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Poet Laureate

Updated on May 2, 2015
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Rebecca Graf is a seasoned writer with nearly a decade of experience and degrees in accounting, history, and creative writing.

I have never really paid much attention to the Poet Laureate position. Robert Frost is the only one I ever remember being called one. Needless to say, I decided to focus on pulling five poems from America’s poet laureates for a college assignment, but I took a unique approach. I pulled the poet laureates that were in the position at the turn of the century from 1997 to 2001.

Robert Pinsky

Robert Pinsky was the poet laureate from 1997 to 2000. His poem, “Shirt”, discusses an ordinary piece of clothing that the average person takes for granted. How it is made is never thought about. No one realizes that it might be created in “a sweatshop by Koreans or Malaysians”. There is history within the poem as the poet reflects on the infamous Triangle Factory tragedy that took many lives because safety measures were not put into place or considered all to get the clothing made and the money raked in” “One hundred and forty-six died in the flames / On the ninth floor, no hydrants, no fire escapes”. Pinsky takes a raw look at the horror that occurred in that event as he goes through various aspects of the shirt, the people involved in making it, and the types: “Prints, plaids, checks”, “weavers, carders, spinners”, “the label, the labor, the color, the shade. The shirt.” This is a very emotional poem that had me looking at my own clothes and wondering what it took to get to me and what unknown horrors I did not know about.


Stanley Kunitz

The poet laureate from 2000 to 2001 was Stanley Kunitz. His poem, “End of Summer”, describes a scene where the poet is looking around and noticing the changes of nature at the end of summer. Nothing seems out of the ordinary until he acknowledges that this “part of my life was over” as the “iron door of the north / Clangs open” as the “birds, leaves, snows / Order their populations forth.” There is no stopping nature as it moves through its changes. It will happen and can be seen before it appears giving the earth notice to prepare. It is a simple poem that is deep once one reads it and then thinks of their own life beyond the seasons around them.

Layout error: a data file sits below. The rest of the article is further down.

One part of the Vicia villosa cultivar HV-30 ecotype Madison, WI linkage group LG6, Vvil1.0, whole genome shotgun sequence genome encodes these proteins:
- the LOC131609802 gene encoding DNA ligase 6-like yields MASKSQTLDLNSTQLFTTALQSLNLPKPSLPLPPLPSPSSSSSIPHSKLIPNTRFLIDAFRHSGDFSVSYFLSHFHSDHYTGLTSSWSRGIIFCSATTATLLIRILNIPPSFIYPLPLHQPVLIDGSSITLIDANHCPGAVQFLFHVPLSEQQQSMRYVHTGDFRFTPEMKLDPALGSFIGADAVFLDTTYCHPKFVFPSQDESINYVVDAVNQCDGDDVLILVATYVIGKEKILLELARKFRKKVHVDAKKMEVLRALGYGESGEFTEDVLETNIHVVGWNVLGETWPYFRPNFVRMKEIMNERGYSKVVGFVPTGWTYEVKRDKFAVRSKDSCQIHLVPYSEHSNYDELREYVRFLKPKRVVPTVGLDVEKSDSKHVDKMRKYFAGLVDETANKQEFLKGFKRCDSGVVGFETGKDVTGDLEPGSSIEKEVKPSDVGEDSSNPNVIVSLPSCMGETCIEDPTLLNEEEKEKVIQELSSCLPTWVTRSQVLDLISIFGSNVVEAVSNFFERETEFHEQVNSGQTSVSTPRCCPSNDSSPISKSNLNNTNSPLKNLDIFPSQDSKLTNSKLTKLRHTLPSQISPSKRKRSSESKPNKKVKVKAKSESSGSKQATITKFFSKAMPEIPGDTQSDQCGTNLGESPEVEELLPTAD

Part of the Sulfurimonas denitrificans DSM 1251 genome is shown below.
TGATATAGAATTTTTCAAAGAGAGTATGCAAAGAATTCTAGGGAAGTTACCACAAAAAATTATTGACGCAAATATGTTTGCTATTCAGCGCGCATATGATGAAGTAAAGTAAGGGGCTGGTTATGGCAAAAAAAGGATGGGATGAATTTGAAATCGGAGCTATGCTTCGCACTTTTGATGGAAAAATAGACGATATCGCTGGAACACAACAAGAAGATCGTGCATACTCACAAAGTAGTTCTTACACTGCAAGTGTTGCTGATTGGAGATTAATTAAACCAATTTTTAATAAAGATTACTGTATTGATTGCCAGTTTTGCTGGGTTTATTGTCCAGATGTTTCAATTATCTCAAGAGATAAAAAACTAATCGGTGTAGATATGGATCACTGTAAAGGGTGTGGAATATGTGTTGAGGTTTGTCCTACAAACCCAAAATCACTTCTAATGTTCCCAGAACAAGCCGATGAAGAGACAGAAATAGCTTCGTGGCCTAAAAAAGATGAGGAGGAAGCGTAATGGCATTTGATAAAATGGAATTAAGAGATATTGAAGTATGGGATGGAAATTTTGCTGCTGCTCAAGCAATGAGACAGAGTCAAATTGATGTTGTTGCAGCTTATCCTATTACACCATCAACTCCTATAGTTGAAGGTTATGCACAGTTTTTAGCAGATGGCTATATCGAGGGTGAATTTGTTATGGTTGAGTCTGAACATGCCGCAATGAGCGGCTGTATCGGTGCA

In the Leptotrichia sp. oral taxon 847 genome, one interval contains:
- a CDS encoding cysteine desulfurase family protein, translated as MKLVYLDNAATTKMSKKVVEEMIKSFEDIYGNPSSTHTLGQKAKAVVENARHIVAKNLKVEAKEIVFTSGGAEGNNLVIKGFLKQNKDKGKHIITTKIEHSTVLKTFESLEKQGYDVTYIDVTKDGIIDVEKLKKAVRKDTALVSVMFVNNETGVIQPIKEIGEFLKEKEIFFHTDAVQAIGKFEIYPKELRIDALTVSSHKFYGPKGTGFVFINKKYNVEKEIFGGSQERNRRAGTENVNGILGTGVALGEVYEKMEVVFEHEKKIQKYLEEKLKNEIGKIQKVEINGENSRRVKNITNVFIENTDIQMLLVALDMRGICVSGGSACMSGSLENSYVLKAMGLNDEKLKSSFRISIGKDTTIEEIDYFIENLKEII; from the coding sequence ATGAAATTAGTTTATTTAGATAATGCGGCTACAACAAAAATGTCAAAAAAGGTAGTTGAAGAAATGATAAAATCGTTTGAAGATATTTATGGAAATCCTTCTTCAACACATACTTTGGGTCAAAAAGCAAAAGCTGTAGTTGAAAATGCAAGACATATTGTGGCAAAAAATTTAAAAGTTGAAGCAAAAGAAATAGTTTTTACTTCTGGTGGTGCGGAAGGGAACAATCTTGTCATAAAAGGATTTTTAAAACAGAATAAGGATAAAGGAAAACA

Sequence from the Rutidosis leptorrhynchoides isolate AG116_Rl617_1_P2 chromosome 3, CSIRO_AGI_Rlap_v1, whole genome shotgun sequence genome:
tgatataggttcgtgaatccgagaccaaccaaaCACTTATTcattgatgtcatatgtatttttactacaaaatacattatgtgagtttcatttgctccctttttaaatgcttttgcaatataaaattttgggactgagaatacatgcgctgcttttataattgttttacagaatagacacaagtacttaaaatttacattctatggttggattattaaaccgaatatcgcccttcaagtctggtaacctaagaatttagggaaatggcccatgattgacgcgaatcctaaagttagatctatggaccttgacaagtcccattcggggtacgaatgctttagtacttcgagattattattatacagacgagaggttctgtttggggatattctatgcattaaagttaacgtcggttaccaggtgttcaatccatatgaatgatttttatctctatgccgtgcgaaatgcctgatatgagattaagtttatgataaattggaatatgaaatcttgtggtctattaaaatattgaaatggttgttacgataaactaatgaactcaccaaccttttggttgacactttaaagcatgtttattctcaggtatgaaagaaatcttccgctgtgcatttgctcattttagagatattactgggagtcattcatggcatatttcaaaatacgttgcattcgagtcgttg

Rita Dove

Rita Dove was one of three specially chosen bi-centennial poet laureates. Her poem, “American Smooth”, goes through a dance scene giving emotional descriptions of the energy, focus, and passion needed to accomplish it: “requiring restraint, / rise and fall, precise / execution”. One can feel the dancer not allowing the pain of movements reflect through their body as they “achieved flight” before everyone who watches realizes that they are just two people and the spell is broken. This poem is harder to relate to as are many of her poems. She seems to write with no thought. Her words ramble though they do deliver a message that is potent.


Louise Gluck

Another of the bicentennial poet laureates was Louise Gluck. Like Rita Dove, I see her work as a McPoem as it seems to ramble. It is almost like “Midsummer” was really meant to be an essay of some sort, but instead she fashioned it into a poem: “On nights like this we used to swim in the quarry, / the boys making up games requiring them to tear off the girls’ clothes”. The stances are just long sentences broken up to resemble that of a poem. “Midsummer” is a deep poem as the poet goes over the summer days where young people struggle between being children and becoming adults with many finding themselves becoming more adult than they had planned: “Once or twice, at the end of summer, / we could see a baby was going to come out of all that kissing.” This was another one I struggled with as I read.

W. S. Merwin

The other bi-centennial poet laureate was W. S. Merwin. His poem, “Native Trees”, discusses how one does not notice many things growing up. The poet asks his parents what native trees were around when he was born, but they were not listening. They were blind to the details. They could not recall even their own trees when they were children: “What were they I asked what were they / but both my father and my mother / said they never knew.”


The McPoem

What I noticed among the bi-centennial poet laureates were more of the samples of the McPoem. They were ramblings without a sense of poetic direction. Their topics could be explored and deepened, but the delivery was jerky and disjointed. Could that be a reflection of the nation at the turn of the century? Are they the ideal poet laureates that represent the nation so well? I think the other two poets during that time were more true to the art while the three bi-centennial poets were more true to the confused nation.

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Works Cited:

Louise Gluck, “Midsummer”, Poetry Foundation. Web. 17 January 2013.

Rita Dove, “American Smooth”, Poetry Foundation. Web. 17 January 2013.

Robert Pinsky, “Shirt”, Poetry Foundation. Web. 17 January 2013.

Stanley Kunitz, “End of Summer”, Poetry Foundation. Web. 17 January 2013.

W. S. Merwin, “Native Trees”, Poetry Foundation. Web. 17 January 2013.


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